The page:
In King's Landing, Tywin Lannister and Lady Olenna meet to discuss his children's proposed marriages. She puts up a good fight but in the end is forced to admit defeat. Tyrion and Cersei bemoan their fate. Tyrion is forced to tell Sansa what his father has decided. Baelish meanwhile eliminates a spy in his midsts. Arya takes an immediate dislike to Melisandre when she arrives at their camp. That dislike grows when she learns Melisandre is taking someone away with her. Jaime negotiates his release and return to King's Landing. Robb, his army depleted, realizes he has no choice but to repair relations with the Freys. However, since Robb didn't marry one of the Frey daughters as promised, they demand Edmure Tully marry one of them instead. Jon, Ygritte and many others arrive at the Wall and begin the 700 ft. climbWritten by
The episode title refers either to the Wildlings' climb on the Wall, or to Littlefinger's metaphor of chaos as ladder and the fate of those who try or refuse to climb it "the climb is all there is". See more »
Whilst at dinner with Roose Bolton and Brienne, Jaime is initially seen in closeup attempting to cut his meat with the side of a two-pronged fork, but in the wide shot, the fork has changed to a knife. In the following wide shot, he is once again holding the fork, and is then seen setting it aside and picking up the knife instead. See more »
[stares up at the Wall]
Have you ever climbed it before?
No. But Tormund's done it half a hundred times.
[Jon continues staring]
Aye. Oh, it's a long way up and a long way down, but... I've waited my whole life to see the world from up there.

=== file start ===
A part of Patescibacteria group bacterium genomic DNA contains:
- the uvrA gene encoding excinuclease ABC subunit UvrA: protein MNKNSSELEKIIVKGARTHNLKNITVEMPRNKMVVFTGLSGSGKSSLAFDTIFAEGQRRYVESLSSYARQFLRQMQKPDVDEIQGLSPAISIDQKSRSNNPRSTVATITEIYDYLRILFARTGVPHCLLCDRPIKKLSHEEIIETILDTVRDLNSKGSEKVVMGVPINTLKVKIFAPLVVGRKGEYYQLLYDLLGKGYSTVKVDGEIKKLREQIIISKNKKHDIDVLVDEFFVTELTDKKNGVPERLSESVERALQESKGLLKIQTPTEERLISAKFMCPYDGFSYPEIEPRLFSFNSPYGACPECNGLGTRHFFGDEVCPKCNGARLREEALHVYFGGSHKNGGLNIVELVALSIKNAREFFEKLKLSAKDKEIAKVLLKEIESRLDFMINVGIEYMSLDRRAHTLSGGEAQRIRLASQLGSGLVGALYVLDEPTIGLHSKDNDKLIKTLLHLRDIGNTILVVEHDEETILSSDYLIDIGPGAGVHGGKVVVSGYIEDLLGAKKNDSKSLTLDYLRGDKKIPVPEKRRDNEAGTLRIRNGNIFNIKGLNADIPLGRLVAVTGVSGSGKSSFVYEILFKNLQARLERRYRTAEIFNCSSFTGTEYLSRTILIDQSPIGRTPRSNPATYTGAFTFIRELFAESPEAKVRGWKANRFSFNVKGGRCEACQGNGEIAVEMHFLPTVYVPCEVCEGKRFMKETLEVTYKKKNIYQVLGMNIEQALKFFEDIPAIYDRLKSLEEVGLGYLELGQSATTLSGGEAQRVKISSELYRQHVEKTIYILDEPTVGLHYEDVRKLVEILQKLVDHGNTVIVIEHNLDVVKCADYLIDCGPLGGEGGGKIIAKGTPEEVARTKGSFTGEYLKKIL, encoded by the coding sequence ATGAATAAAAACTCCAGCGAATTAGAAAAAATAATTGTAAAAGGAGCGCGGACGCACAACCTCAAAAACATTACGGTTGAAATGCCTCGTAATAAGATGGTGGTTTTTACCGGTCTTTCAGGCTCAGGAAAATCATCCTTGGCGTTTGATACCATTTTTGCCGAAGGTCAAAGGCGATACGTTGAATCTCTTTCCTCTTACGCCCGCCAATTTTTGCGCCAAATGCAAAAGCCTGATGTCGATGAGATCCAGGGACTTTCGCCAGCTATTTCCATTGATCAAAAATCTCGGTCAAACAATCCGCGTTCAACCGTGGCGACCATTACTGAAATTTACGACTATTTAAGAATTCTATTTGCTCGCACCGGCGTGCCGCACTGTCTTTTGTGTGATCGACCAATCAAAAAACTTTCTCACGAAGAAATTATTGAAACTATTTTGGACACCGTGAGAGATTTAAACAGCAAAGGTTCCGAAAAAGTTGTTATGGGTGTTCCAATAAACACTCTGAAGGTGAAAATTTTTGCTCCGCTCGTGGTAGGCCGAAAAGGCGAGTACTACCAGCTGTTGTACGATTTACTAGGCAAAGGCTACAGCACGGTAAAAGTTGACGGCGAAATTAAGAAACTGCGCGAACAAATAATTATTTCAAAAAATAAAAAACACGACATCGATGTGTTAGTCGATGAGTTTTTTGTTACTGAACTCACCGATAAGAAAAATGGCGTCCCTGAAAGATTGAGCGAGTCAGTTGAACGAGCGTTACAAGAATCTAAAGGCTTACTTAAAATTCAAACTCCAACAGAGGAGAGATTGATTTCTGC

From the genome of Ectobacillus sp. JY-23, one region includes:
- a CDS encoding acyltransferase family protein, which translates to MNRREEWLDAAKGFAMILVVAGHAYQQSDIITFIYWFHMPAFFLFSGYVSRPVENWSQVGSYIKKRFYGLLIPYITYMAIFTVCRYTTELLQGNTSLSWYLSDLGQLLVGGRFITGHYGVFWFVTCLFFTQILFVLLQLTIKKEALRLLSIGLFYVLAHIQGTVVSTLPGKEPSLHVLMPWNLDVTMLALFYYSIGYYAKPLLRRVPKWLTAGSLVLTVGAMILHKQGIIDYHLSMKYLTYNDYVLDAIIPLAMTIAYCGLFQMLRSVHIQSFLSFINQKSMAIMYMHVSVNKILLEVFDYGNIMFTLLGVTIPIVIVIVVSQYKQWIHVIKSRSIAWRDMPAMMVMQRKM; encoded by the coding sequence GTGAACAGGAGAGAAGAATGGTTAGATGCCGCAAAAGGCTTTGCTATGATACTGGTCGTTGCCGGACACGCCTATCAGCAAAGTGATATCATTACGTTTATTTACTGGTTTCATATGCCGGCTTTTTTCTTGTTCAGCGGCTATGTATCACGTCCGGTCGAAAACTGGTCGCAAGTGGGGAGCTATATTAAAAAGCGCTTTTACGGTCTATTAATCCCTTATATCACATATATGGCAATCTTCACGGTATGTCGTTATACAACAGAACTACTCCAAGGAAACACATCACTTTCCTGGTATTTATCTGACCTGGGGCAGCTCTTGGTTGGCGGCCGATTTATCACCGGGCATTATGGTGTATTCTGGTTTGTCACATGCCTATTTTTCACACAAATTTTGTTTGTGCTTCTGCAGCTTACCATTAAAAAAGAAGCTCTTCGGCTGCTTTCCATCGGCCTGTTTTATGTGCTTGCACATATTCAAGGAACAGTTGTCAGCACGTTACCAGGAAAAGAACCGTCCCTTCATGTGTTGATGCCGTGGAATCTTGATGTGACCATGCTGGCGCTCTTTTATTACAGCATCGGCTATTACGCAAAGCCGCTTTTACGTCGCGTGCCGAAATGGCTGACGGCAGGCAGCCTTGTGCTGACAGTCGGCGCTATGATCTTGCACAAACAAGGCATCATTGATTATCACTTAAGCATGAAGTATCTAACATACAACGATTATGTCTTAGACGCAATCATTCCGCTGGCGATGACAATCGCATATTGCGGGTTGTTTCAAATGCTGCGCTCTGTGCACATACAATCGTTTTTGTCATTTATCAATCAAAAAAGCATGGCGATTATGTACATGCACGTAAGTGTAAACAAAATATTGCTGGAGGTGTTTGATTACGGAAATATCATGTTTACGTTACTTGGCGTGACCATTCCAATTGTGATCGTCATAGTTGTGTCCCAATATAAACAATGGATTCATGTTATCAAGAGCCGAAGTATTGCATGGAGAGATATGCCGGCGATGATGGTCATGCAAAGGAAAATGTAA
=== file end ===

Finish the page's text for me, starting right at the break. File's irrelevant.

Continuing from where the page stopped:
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One of the quieter more contemplative episodes in this outstanding season, episode 6 might not have brought your jaw to the floor as many of the other episodes this season but it had a quiet grace. The perfectly titled "The Climb" provided much to think about. Contrasting themes of order and chaos, cynicism and optimism. The final 10 minutes provide perhaps one of the most beautifully shot contrasts of worldview ever done. A contrast between a cynical view of life and an optimistic one, Littlefinger's monologue strikes the viewer in its overall harshness and unfortunate plausibility - that mostly people delude themselves in life, spoken over such convincing supporting visuals as only game of thrones can provide. This scene is immediately followed by a final scene which contrasts this viewpoint that is so beautiful and touching that the viewer feels nearly uneasy. In any other show the final scene could have become meaningless sweetness but in game of thrones it resonates, because we realize that true happiness is rare and fleeting, but we hope that it lasts, we hope Littlefinger is wrong, though we realize, especially in the world of Westeros, he is most probably right.
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